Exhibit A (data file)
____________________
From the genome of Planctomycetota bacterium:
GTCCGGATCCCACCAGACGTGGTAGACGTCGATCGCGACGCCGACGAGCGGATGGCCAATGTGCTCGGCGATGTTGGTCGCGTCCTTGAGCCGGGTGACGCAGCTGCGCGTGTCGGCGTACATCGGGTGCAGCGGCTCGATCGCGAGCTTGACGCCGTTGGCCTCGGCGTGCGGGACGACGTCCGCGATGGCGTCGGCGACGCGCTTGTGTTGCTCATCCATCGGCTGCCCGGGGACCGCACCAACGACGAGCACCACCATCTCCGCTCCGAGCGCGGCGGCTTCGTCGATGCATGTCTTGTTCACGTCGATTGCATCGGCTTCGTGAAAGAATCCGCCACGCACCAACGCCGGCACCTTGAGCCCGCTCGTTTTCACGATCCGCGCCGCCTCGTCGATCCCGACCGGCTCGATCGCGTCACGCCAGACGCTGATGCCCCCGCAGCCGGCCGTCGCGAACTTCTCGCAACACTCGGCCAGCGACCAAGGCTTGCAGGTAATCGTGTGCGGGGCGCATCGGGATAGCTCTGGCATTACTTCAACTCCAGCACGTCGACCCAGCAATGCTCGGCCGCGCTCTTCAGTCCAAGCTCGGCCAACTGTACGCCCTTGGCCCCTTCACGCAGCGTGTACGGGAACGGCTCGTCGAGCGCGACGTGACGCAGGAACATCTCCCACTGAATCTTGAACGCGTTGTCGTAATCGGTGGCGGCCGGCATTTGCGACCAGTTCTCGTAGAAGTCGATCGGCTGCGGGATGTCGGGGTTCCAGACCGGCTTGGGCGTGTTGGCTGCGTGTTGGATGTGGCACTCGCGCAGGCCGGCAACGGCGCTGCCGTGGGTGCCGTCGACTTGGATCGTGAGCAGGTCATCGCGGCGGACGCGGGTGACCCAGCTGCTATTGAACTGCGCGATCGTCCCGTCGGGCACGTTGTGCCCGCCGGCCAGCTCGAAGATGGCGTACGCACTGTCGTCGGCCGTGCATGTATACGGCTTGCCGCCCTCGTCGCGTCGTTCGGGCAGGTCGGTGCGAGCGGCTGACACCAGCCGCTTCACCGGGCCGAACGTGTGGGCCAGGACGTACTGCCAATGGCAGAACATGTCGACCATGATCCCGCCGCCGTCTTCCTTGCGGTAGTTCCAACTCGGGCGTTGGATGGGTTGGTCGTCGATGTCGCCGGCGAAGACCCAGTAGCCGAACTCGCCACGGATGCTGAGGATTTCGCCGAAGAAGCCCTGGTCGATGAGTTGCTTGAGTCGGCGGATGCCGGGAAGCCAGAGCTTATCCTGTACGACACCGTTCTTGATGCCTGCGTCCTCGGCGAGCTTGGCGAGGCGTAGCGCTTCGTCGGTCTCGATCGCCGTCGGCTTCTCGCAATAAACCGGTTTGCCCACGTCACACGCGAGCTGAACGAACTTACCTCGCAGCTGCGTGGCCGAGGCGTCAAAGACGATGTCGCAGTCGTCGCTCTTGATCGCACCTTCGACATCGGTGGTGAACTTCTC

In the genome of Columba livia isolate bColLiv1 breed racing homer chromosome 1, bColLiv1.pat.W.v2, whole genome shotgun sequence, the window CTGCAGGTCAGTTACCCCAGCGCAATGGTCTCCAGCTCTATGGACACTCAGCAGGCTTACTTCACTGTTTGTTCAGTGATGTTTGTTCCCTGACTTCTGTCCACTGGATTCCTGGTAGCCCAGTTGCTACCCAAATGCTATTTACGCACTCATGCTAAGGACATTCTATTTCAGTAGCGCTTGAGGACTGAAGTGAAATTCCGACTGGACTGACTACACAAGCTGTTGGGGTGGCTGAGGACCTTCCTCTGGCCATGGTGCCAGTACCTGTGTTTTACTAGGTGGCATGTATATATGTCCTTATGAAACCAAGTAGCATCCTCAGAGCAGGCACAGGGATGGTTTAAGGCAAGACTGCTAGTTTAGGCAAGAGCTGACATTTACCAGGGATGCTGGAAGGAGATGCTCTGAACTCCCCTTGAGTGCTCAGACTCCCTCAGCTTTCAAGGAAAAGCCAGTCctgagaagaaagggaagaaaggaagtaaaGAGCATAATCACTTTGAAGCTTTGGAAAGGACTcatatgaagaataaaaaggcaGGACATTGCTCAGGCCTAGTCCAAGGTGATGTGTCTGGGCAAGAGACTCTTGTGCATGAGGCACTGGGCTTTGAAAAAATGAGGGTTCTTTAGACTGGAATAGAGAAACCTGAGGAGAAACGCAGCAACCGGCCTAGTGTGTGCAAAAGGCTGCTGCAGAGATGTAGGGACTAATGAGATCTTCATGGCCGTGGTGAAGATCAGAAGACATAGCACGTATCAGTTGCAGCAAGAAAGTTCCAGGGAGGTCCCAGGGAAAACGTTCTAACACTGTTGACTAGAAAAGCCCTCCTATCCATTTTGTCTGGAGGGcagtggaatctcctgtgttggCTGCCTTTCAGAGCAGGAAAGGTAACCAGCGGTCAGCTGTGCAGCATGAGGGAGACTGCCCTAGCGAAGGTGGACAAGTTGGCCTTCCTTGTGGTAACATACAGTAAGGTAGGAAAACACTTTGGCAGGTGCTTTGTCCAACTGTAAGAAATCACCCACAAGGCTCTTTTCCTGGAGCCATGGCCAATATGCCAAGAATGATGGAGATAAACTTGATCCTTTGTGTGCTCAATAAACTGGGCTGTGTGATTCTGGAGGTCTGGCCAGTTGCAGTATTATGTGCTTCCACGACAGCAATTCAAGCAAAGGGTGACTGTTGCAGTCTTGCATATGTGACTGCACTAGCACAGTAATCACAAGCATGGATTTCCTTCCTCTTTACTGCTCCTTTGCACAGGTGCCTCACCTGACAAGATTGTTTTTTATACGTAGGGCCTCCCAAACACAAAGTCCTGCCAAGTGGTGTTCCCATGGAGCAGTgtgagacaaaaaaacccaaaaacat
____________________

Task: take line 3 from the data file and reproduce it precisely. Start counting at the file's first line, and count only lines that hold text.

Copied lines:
In the genome of Columba livia isolate bColLiv1 breed racing homer chromosome 1, bColLiv1.pat.W.v2, whole genome shotgun sequence, the window CTGCAGGTCAGTTACCCCAGCGCAATGGTCTCCAGCTCTATGGACACTCAGCAGGCTTACTTCACTGTTTGTTCAGTGATGTTTGTTCCCTGACTTCTGTCCACTGGATTCCTGGTAGCCCAGTTGCTACCCAAATGCTATTTACGCACTCATGCTAAGGACATTCTATTTCAGTAGCGCTTGAGGACTGAAGTGAAATTCCGACTGGACTGACTACACAAGCTGTTGGGGTGGCTGAGGACCTTCCTCTGGCCATGGTGCCAGTACCTGTGTTTTACTAGGTGGCATGTATATATGTCCTTATGAAACCAAGTAGCATCCTCAGAGCAGGCACAGGGATGGTTTAAGGCAAGACTGCTAGTTTAGGCAAGAGCTGACATTTACCAGGGATGCTGGAAGGAGATGCTCTGAACTCCCCTTGAGTGCTCAGACTCCCTCAGCTTTCAAGGAAAAGCCAGTCctgagaagaaagggaagaaaggaagtaaaGAGCATAATCACTTTGAAGCTTTGGAAAGGACTcatatgaagaataaaaaggcaGGACATTGCTCAGGCCTAGTCCAAGGTGATGTGTCTGGGCAAGAGACTCTTGTGCATGAGGCACTGGGCTTTGAAAAAATGAGGGTTCTTTAGACTGGAATAGAGAAACCTGAGGAGAAACGCAGCAACCGGCCTAGTGTGTGCAAAAGGCTGCTGCAGAGATGTAGGGACTAATGAGATCTTCATGGCCGTGGTGAAGATCAGAAGACATAGCACGTATCAGTTGCAGCAAGAAAGTTCCAGGGAGGTCCCAGGGAAAACGTTCTAACACTGTTGACTAGAAAAGCCCTCCTATCCATTTTGTCTGGAGGGcagtggaatctcctgtgttggCTGCCTTTCAGAGCAGGAAAGGTAACCAGCGGTCAGCTGTGCAGCATGAGGGAGACTGCCCTAGCGAAGGTGGACAAGTTGGCCTTCCTTGTGGTAACATACAGTAAGGTAGGAAAACACTTTGGCAGGTGCTTTGTCCAACTGTAAGAAATCACCCACAAGGCTCTTTTCCTGGAGCCATGGCCAATATGCCAAGAATGATGGAGATAAACTTGATCCTTTGTGTGCTCAATAAACTGGGCTGTGTGATTCTGGAGGTCTGGCCAGTTGCAGTATTATGTGCTTCCACGACAGCAATTCAAGCAAAGGGTGACTGTTGCAGTCTTGCATATGTGACTGCACTAGCACAGTAATCACAAGCATGGATTTCCTTCCTCTTTACTGCTCCTTTGCACAGGTGCCTCACCTGACAAGATTGTTTTTTATACGTAGGGCCTCCCAAACACAAAGTCCTGCCAAGTGGTGTTCCCATGGAGCAGTgtgagacaaaaaaacccaaaaacat